There’s something special about very old wines. While I was tasting through the Las Palmas sherries with Martin Skelton last week, I got a chance to try this remarkable wine, and alongside it as a comparison, the same wine that had been aged in bottle since 1919.
The Pio X hails from a single barrel of wine that was made in either the 1850s or 1860s, before phylloxera hit the region. This wine was made from Moscatel Menudo Blanco (which is Muscat Petit Grains), which was replaced after phylloxera by Muscat d’Alexandria, and was the 2600 litre barrel was dedicated to new Pope Pius X (Pio X in Spanish) in 1903 by current chairman Mauricio Gonzalez Gordon’s great grandfather. The wine wasn’t fortified and had an alcohol level of just 9%.
Over the years wine was removed from this cask, most notably 1000 litres in 1911. After this the odd 50 litres were removed from time to time, but this stopped in 1946. The current bottling is from the remainder of the cask, which by this stage was just 90 litres of incredibly concentrated wine. This was enough for 120 bottles, of which 100 will be sold (expect retail price to be around £1000), and 20 kept.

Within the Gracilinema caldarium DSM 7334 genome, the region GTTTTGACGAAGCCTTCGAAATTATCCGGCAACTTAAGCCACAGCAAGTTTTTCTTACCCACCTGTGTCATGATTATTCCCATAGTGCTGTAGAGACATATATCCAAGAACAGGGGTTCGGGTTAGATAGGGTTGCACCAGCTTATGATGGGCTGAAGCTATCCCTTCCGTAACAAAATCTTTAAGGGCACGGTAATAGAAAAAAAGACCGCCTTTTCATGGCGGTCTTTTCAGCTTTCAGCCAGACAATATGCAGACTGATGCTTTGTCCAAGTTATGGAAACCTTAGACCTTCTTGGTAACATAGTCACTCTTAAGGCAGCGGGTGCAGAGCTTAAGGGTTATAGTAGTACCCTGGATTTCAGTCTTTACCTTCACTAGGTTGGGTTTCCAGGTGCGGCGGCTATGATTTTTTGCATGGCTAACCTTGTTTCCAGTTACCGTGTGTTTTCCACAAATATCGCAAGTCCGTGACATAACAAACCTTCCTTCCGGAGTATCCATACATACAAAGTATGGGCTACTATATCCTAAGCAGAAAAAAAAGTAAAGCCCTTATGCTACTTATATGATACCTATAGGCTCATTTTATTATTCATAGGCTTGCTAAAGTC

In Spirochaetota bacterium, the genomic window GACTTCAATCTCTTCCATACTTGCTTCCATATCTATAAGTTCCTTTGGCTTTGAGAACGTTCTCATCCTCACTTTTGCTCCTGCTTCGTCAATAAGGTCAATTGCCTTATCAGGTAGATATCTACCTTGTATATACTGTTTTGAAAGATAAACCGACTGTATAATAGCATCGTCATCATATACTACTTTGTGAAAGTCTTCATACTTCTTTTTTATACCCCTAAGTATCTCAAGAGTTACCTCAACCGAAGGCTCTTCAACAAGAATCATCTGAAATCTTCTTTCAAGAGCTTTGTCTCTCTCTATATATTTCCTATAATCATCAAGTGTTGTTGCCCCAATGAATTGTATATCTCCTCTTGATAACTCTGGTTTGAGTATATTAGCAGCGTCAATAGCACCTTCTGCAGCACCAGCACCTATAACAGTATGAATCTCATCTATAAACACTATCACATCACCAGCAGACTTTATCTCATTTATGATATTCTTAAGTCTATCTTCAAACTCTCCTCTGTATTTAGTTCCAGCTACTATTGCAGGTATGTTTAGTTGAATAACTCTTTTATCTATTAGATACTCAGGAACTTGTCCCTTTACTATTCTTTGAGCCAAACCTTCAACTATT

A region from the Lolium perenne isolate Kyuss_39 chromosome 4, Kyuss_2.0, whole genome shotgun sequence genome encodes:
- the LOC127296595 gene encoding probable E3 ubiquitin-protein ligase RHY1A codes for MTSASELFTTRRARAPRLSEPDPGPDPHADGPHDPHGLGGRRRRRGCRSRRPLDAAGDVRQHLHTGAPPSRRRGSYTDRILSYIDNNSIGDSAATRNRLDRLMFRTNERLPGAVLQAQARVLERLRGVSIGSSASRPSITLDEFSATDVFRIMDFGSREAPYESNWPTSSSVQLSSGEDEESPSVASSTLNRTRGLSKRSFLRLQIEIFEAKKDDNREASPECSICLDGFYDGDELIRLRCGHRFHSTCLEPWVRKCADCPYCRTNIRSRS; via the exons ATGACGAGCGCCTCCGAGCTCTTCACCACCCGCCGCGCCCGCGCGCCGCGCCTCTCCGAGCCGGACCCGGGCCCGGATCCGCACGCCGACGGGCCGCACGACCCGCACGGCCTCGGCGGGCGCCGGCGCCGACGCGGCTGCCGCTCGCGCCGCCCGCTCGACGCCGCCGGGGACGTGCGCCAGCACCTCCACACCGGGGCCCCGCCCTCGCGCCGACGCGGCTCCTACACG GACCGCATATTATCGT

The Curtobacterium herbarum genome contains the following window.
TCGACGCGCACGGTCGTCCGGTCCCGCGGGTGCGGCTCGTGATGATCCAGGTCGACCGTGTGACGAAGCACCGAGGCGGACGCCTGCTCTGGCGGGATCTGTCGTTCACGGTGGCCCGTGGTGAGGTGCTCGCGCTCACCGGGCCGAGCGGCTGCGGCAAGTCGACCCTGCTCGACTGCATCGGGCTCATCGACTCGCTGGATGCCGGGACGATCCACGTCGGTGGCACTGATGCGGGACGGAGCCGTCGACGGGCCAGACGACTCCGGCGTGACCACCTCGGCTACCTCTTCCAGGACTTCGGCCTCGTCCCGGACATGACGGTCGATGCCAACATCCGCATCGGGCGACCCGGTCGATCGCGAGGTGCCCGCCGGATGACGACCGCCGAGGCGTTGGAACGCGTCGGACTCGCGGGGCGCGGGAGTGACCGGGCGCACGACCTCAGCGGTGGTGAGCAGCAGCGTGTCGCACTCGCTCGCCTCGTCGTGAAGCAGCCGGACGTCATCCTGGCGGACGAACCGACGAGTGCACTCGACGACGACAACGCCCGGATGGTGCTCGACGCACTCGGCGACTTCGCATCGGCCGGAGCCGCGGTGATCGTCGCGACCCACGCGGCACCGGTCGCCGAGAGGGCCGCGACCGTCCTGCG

As well as tasting this wine, we also got to look at the same wine, but bottled back in 1919. Just 14 wines were left, and Gonzalez Byass were sure that 7 of them were Pio X. So it was incredible to compare the journey that the same wine took in cask and in bottle. They are both equally compelling, but different.
Gonzalez Byass Pio X
The release wine, aged for more than 150 years in cask. Super concentrated and very intense with amazingly smooth flavours of raisin and spice, with a hint of treacle. So viscous and smooth and intense. 97/100
The same wine from bottle:
There’s a freshness here with hints of mint and earth as well as sweet raisins and spice. Viscous and intense with fine herbs and spices. Some leafy detail. Compelling stuff. 97/100